May 17, 2020

Anthem Just Got Hacked. This Is What You Need to Do to Protect Your Identity.

Health IT
Cloud Services
Hack
Cyber Security
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4 min
Approximately 15 million United States residents have their identities used fraudulently each year with financial losses totaling upwards of $50 billion.
The second largest health insurer in the United States, Anthem Inc., has disclosed that it has been the latest victim of a massive hack. Social Security...

The second largest health insurer in the United States, Anthem Inc., has disclosed that it has been the latest victim of a massive hack. Social Security numbers, birthdays, addresses and more was retrieved from databases that stored information for tens of millions of Americans.

Anthem didn’t specify how many consumer records may have been breached, but it did say that all of the company’s business units were affected.

By looking at the figures from Anthem’s website, however, we can estimate how big this breach could be: “With nearly 69 million people served by its affiliated companies including more than 37 million enrolled in its family of health plans, Anthem is one of the nation’s leading health benefits companies.”

The company said it is conducting an extensive IT forensic investigation alongside the FBI to determine what members are impacted.

[READ MORE] Could 2015 Be the Year of the Hospital Hack?

“We are working around the clock to determine how many people have been impacted and will notify all Anthem members who are impacted through a written communication,” the company stated in a question and answer page regarding the breach.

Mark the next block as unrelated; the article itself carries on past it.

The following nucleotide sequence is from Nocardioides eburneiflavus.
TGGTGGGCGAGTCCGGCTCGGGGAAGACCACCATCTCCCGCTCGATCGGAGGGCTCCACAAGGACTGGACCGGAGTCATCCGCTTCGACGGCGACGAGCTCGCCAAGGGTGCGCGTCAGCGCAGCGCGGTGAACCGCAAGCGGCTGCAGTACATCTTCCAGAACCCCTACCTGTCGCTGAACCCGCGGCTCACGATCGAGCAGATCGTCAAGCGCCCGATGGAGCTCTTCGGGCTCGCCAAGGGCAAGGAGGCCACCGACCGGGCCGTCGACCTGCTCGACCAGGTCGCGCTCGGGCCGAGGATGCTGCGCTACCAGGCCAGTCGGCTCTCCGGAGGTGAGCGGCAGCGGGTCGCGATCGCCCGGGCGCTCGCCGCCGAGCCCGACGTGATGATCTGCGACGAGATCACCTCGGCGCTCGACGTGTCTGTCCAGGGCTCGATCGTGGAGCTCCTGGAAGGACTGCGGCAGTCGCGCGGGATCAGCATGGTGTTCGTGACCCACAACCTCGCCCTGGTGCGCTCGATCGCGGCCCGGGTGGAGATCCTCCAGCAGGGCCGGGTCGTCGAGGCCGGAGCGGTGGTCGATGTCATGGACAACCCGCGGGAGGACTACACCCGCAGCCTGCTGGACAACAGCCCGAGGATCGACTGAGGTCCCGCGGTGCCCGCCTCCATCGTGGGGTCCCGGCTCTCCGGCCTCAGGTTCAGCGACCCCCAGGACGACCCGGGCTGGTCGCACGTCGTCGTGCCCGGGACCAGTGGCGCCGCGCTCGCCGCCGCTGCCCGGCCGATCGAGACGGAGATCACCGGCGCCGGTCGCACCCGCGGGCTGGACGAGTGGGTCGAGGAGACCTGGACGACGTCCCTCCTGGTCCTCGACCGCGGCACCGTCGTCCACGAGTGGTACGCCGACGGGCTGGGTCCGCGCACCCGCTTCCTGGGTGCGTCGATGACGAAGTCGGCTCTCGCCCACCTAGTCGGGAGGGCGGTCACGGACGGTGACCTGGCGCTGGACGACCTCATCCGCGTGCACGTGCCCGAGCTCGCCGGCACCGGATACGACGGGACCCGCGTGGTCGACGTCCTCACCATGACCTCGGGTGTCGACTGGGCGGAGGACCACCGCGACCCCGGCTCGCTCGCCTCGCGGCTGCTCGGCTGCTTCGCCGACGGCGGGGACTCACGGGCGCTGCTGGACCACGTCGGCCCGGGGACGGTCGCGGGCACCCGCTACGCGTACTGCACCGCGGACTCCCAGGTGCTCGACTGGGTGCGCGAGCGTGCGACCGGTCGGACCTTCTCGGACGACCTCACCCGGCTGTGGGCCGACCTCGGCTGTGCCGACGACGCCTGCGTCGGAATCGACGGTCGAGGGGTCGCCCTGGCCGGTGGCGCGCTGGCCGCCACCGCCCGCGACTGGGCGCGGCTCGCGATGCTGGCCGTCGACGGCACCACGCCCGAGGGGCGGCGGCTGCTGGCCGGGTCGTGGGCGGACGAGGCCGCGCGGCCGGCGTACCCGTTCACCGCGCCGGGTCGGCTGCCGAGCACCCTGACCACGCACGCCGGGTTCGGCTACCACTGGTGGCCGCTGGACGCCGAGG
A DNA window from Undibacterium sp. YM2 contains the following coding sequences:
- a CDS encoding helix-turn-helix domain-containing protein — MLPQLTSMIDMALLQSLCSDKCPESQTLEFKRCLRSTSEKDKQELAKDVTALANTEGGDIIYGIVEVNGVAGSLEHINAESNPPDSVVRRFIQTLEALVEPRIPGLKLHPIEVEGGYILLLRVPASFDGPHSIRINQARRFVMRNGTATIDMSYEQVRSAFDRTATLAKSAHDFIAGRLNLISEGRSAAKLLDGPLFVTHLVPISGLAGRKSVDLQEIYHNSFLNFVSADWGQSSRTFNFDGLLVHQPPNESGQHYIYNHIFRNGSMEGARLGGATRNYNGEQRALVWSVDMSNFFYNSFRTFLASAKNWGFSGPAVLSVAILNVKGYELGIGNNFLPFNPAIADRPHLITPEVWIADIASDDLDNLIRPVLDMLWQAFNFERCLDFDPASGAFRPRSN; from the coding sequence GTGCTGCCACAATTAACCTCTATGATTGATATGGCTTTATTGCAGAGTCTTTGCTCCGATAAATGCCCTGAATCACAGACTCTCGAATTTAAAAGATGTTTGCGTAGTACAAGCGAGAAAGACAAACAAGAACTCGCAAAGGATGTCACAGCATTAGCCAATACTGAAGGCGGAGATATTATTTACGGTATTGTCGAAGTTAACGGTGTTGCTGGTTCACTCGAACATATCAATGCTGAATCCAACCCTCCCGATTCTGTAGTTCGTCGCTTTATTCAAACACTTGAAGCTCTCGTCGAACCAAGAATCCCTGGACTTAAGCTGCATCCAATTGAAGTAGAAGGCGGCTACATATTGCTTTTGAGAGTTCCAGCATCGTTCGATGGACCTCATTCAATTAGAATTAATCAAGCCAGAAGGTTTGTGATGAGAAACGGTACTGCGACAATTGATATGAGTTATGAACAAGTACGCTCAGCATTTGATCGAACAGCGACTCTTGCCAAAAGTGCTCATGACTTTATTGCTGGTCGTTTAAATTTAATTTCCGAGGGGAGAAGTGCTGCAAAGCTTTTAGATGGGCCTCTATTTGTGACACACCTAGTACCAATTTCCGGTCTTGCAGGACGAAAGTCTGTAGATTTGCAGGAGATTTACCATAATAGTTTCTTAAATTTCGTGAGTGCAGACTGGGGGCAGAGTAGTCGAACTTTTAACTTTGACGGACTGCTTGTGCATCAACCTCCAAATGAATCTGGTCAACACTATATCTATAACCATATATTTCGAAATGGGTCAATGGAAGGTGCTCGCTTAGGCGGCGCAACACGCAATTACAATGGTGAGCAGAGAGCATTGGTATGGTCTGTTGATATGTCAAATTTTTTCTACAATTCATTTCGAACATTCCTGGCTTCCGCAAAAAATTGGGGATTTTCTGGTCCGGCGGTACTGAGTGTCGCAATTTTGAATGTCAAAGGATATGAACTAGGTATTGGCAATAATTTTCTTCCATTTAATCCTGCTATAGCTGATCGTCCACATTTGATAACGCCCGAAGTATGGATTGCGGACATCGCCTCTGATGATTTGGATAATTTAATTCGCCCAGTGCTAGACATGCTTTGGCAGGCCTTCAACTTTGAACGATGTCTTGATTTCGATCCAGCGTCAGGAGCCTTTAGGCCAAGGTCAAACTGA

While there is currently no evidence that financial or medical information was compromised, the information that was breached is enough to commit identity theft or bypass questions to lock you out of existing accounts. And the risk isn’t short term, an attacker could sit on this information for years before deciding to use it.

The following steps, however, can be taken to protect yourself.

1. Monitor all existing accounts.

Keep an eye out for someone using this stolen information to trick a call center into letting them take over or transfer money out of existing accounts (they can bypass security questions with the last four digits of your SS number or street address). Watch for any unauthorized activity or transfers on your current financial accounts, including 401k or brokerage accounts.

2. Sign up for credit alerts and identity theft protection.

Anthem has pledged to offer free credit monitoring and identity protection services to all affected customers. These services will keep an eye on your reports for known indicators of identity theft and send you alerts, look for changes of address and alert you when someone else tries to use your identity.

But you shouldn’t wait for Anthem to complete its investigation as it could be some time until individuals are informed (especially since members will be notified via mail). It’s better to take action now and sign up for a service on your own to thwart any immediate attempts.

[READ MORE] TOP 10: Health Tech Dangers to Watch Out For in 2015

3. Sign up for fraud alerts.

A fraud alert cautions lenders and others to take special care to ensure your identity before issuing new credit. Contact each of the three major credit bureaus – Experian, Transunion and Equifax – and ask that a fraud alert be placed on your file. That will stay on your report for 90 days.

A more extreme measure is a credit freeze, which will stop any kind of credit being extended at all. This means that besides stopping criminals, however, that you won’t be able to issue a credit card, including in-store ones, or get a loan without notifying the three bureaus first.

4. File your taxes early.

It only takes two pieces of information for a hacker to steal your tax refund by filing your taxes early and claiming it for themselves (the data in the breach contained both). So file as early as possible to avoid any problems.

5. Stay vigilant.